Cover of International Journal of Philosophical Practice
Already a subscriber? - Login here
Not yet a subscriber? - Subscribe here

Displaying: 1-6 of 6 documents

symposium on philosophical counseling and rationality
1. International Journal of Philosophical Practice: Volume > 1 > Issue: 3
Richard Allen Philosophical Inquiry and Psychological Development
abstract | view |  rights & permissions | cited by
Reasoning can promote psychological development, so even if the role of philosophical counselor is defined strictly in terms of assisting the reasoning of the client, we can expect client-centered philosophical inquiry to yield psychological benefits. The practices of philosophical counseling and psychotherapy permeate one another to some degree while also diverging in characteristic focus. Philosophical counselors are particularly well suited to helping clients think through their situation in the world.
2. International Journal of Philosophical Practice: Volume > 1 > Issue: 3
William Angelett Rationality, Emotion, and Belief Revision: Waller’s Move Beyond CBT & REBT
abstract | view |  rights & permissions | cited by
Sarah Waller proposes that cognitive therapists and philosophical counselors ought to consider the feelings of the client of paramount importance in belief system change rather than the rationality of the belief system. I offer an alternative strategy of counseling that reinstates the place of rational belief revision while still respecting the importance of emotions. Waller claims that, because of the problem of under-determination, the counseling goal of rational belief revision can be trumped by the goal of improved client affect. I suggest that, if we consider a different ontology for the domain of counseling—one whose objects are dialogues (the goal of counseling becomes greater information of dialogues), we can accommodate a place for emotions in rational belief revision. I then note some limitations of the new proposal and the possibility of incommensurability in the comparison of our different views.
3. International Journal of Philosophical Practice: Volume > 1 > Issue: 3
Peter B. Raabe Philosophical Counseling and the Interpretation of Dreams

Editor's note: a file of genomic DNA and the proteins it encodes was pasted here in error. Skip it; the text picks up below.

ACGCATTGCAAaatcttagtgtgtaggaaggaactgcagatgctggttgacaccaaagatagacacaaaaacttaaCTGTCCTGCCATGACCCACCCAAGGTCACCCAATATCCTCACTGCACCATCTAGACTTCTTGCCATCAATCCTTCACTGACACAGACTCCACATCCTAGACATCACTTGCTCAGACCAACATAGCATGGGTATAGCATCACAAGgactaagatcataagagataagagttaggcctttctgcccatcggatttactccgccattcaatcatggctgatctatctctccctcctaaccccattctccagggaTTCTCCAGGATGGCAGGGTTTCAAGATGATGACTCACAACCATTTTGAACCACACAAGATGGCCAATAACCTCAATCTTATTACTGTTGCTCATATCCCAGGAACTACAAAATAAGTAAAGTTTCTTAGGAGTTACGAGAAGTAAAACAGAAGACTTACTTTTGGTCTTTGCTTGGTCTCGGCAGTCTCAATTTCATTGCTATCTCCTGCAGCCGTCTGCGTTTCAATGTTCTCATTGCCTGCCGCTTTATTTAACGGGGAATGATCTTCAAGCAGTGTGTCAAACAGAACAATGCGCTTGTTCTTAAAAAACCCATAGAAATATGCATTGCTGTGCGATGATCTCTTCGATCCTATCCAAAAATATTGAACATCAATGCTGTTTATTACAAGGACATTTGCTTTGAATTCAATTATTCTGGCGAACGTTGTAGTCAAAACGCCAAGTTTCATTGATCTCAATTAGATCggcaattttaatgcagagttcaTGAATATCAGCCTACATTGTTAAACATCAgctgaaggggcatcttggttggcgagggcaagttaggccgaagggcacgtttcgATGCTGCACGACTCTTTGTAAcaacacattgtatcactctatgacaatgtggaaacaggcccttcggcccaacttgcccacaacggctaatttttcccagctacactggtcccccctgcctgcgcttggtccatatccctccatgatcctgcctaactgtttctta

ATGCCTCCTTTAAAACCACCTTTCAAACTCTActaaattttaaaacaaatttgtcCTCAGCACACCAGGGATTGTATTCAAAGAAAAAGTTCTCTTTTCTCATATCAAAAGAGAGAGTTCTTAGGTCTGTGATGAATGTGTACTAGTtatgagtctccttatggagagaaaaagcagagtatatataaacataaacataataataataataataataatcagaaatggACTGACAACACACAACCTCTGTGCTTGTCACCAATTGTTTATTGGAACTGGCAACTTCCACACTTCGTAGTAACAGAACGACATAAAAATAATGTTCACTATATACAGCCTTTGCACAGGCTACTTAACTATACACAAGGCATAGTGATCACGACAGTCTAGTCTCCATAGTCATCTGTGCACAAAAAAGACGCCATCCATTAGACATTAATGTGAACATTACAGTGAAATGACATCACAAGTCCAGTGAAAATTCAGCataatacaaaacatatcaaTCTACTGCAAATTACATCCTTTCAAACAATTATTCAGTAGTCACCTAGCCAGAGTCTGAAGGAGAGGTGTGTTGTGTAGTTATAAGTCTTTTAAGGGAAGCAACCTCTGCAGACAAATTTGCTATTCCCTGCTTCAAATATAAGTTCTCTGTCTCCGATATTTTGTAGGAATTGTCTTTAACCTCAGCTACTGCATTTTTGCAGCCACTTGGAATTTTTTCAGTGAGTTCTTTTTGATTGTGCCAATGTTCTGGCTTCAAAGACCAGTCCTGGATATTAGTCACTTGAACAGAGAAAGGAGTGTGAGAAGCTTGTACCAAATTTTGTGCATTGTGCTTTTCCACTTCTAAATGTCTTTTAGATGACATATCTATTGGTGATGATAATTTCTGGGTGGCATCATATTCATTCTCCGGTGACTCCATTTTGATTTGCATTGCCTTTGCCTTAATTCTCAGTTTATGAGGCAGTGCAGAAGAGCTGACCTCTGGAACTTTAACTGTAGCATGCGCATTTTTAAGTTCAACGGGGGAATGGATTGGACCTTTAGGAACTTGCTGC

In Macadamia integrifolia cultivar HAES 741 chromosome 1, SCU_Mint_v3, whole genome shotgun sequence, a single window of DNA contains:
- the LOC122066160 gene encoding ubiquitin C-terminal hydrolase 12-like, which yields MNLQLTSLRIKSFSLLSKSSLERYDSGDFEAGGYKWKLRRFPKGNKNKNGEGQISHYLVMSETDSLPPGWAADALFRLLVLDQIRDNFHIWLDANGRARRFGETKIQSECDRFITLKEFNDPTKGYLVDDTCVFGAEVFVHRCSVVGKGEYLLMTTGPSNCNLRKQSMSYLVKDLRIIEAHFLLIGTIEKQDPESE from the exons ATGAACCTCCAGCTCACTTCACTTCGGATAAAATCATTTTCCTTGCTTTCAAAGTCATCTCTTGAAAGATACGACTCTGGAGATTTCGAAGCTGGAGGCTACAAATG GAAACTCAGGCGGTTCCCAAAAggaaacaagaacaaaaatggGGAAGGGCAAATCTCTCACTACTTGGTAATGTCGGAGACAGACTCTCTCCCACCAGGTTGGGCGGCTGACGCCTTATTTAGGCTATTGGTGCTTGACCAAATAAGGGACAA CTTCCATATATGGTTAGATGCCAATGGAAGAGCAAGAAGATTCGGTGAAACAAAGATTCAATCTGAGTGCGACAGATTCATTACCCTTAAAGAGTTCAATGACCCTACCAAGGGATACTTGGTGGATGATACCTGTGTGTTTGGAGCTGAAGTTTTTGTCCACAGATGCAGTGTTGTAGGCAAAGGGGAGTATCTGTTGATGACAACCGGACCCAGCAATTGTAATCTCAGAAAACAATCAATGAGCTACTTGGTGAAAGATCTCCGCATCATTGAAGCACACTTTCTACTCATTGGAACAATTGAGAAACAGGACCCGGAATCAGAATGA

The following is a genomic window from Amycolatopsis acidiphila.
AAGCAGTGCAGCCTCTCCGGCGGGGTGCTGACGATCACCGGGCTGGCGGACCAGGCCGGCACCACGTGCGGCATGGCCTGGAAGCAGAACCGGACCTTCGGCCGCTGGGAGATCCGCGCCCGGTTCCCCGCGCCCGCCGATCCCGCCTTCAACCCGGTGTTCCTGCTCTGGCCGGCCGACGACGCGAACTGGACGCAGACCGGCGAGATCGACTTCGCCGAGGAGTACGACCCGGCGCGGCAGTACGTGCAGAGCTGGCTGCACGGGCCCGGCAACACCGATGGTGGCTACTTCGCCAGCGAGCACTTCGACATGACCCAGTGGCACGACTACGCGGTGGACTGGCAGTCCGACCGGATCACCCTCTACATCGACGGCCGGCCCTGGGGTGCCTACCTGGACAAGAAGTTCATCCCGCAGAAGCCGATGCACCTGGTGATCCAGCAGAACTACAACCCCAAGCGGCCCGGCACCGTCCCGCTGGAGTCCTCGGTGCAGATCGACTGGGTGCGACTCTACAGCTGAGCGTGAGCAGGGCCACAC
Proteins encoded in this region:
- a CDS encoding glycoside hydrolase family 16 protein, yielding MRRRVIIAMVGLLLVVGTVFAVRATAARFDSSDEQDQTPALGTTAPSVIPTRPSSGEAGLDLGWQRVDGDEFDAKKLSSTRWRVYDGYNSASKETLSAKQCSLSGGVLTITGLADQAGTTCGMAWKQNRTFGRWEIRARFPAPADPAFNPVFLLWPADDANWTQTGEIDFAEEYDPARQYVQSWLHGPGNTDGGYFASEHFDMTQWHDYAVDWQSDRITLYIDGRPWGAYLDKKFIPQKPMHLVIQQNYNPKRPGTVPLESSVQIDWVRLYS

abstract | view |  rights & permissions | cited by
Philosophers are generally reluctant to say much about the meaning of dreams, especially since Sigmund Freud appropriated the interpretation of dreams as part of psychoanalysis. In this essay I will first review some of the theories of dreams proposed by early philosophers that are now considered largely outdated. I will then critically examine the two powerful theories instituted by Freud and Jung by explaining them and then pointing out their flaws and weaknesses. In response to the failings of these theories I offer a lesser known but more recent theory formulated by Ernest Hartman that is supported by both his own empirical research and that of others. And finally I discuss how this intuitively more reasonable approach can be very helpful to the philosophical counselor whose client wishes to discuss the meaning of her dreams.
4. International Journal of Philosophical Practice: Volume > 1 > Issue: 3
Lydia Amir Humor as a Virtue: Pride, Humility and Humiliation
abstract | view |  rights & permissions | cited by
Dignity is man’s creation, not respected by nature or life. It is part of what has been sometimes considered as dangerous hubris or human pride. The inevitable fall from hubris leads either to humility or to humiliation – a middle stage between hubris and humility. When pride is hurt and dignity impaired by the very nature of indomitable, indif­ferent and secretive life, awareness of humiliation as a preferred stage is crucial. It is crucial because it permits to avoid humility, for all those who feel that humility is beyond their power or below their will, while keeping the fighting and ambitious spirit of hubris. Moreover, awareness of our humiliation enables us to apprehend an important, though painful, truth about the human condition.
5. International Journal of Philosophical Practice: Volume > 1 > Issue: 3
Arthur Dobrin Secrets and Pastoral Counseling: A Personal View
abstract | view |  rights & permissions | cited by
It is more difficult for clergy to personally cope with confidentiality than any other profession because of the complex relationships found within congregational settings and the blurred boundaries between clergy as counselors and clergy as leaders of congregations. This leads to difficult negotiations regarding confidentiality and openness between clergy and other congregants. It is especially difficult for married clergy who otherwise value candor in their spousal relationship. Guidelines for clergy regarding confidentiality include the presumption of confidentiality, the sharing of information with colleagues only for purposes of furthering the counseling and for professional enhancement. Clergy need to educate the congregation regarding clergy codes of conduct.
6. International Journal of Philosophical Practice: Volume > 1 > Issue: 3
Michael Grosso Philosophical Café for Spiritual Health: How To Start One
view |  rights & permissions | cited by